Aurora after helping her sister ship. Galin adding more fenders for safe mooring.
Adding more springs to shore in case of a wind increase
Aurora morning exercises
Me and Aurora at the petrol quay in Gibraltar
Looks like I need few hours sleep more
The Croatian skipper cutting the fishermen net off their starboard propeller
Galin with his morning coffee
Morning at Gibraltar
Tanks filled. Ready to go.
Leaving the Petrol quay
HMS Queen Elizabeth guarded by the military police
HMS Queen Elizabeth from the stern
Galin thinking about advantages of the 100ktons tanker vessel vs sailing boats
Aurora around Europa point
The days in ocean are over
Mediterranean ahead
First mile into the Mediterranean sea
Atlantic ocean behind
Lunch preparation
Cheers to the Croatian crew
Warm Spanish weather at Costa del Sol

In the late afternoon we decided to stop for the night and take rest at Puerto Banus. I was visiting the port quite often during my stay at San Pedro de Alcantara few years ago and I knew the port well. I have called in advance on the phone to reserve a place and later on VHF CH9. We have received quite a warm welcome and had all we needed for the night. The marina with its facilities, shops, restourants and bars proved to be really fantastic place.

Vladi preparing fenders a mile away from Puerto Banus
Aurora at Puerto Banus petrol station waiting for registration and harbour position
Puerto Banus calm afternoon
In Andalucia it is summer even in February
Aurora moored at Puerto Banus
Short pants are always needed at Puerto Banus even in February
Puerto Banus market street
Street life
Sunset at coffee shop
Galin enjoying the last rays of the sun
Me busy posting on Instagram
A memorable day is gone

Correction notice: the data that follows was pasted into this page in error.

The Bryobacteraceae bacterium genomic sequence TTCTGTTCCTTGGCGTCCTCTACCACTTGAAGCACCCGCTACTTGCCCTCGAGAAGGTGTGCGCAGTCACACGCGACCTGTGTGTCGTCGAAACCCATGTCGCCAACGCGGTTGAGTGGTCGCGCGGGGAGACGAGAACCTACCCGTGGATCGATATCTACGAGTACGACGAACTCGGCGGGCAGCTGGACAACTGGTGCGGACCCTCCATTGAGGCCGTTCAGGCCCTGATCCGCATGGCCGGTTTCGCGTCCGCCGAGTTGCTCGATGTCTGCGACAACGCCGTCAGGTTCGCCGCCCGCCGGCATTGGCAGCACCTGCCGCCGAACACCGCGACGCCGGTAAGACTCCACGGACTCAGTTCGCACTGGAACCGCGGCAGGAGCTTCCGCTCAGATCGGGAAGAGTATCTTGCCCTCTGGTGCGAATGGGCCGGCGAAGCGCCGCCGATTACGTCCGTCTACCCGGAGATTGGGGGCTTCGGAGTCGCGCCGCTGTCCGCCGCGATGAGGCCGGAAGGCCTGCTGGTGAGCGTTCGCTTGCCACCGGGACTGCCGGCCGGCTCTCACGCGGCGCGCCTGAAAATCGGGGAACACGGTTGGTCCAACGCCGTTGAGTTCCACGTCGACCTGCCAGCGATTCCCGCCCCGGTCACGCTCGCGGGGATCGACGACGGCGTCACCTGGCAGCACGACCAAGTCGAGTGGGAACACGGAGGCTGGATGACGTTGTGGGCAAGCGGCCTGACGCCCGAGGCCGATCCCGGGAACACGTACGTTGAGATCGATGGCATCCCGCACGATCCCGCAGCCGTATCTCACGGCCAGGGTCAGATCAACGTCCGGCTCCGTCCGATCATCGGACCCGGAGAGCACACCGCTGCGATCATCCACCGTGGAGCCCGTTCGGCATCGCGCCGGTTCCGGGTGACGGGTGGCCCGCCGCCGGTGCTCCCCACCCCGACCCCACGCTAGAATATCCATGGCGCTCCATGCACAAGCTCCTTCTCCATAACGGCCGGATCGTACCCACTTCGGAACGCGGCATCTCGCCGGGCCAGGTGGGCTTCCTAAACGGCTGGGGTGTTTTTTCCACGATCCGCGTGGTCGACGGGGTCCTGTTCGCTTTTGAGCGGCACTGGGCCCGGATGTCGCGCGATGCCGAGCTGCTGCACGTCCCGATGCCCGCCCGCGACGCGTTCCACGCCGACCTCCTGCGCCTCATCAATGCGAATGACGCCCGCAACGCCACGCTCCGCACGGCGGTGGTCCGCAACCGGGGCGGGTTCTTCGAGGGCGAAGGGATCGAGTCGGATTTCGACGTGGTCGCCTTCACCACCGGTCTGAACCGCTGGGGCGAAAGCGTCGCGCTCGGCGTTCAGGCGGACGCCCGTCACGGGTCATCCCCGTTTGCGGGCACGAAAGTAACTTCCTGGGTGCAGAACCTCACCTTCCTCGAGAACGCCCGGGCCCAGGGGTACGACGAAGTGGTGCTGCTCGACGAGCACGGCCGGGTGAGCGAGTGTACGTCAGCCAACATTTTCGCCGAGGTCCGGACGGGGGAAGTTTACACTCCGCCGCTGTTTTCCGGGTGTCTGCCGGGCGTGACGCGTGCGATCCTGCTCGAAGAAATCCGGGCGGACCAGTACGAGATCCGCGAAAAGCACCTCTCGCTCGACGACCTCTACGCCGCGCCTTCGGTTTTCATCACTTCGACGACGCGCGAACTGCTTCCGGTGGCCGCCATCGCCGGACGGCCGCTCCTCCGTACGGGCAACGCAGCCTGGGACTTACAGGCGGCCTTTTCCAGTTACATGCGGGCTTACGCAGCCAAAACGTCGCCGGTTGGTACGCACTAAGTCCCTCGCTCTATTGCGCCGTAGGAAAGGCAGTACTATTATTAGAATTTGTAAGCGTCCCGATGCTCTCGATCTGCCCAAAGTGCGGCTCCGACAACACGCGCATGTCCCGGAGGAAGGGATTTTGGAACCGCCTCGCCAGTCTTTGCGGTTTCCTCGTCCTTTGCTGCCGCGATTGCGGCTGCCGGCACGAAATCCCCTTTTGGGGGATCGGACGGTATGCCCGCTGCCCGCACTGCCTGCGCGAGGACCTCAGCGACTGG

Aurora and the night street lights
Night at Puerto Banus
Time to go to bed

We have spent half of the next day walking in the nearby villages and on the afternoon we left Puerto Banus with the light afternoon breeze. For the fist time we used our gennaker and we were reaching speed of 8 knots in 14 knots of wind. We have past near the coast of Marbella and Malaga and near the midnight we have stopped in the small marina inside the industrial port of Motril to spent the night.

Jose Banus as Jesus at Copacabana
Andalucian village life
Leaving Puerto Banus
Aurora sailing with gennaker
Galin in front of Marbella
Aurora making quite a performance in light wind
Aurora passing Malaga
View from the helm
Strawberry cheesecake afternoon

On the next morning we left with the sunrise as there was warning for rough sea and strong western wind in the afternoon we were trying to get around Cabo de Gata as soon possible. Of course we could not make it that fast, so near Almeria we got 3-4meter waves at our stern. There were constant broadcast PAN PAN messages by the spanish coast guard regarding a boat with refugees that left Moroccan coast and got caught in the storm. We were away from them but the rough sea was causing difficulties to the local fishermen too and they were joking each other about the waves. Once we were behind Cabo de Gata the wind decreased and we did quite a descent speed with both sails opened on butterfly. By the midnight we managed to get to Puerto Deportivo de Aguilas. Once 6-7 years ago I took my Padi diving license exam here so I knew the port and the area quite well.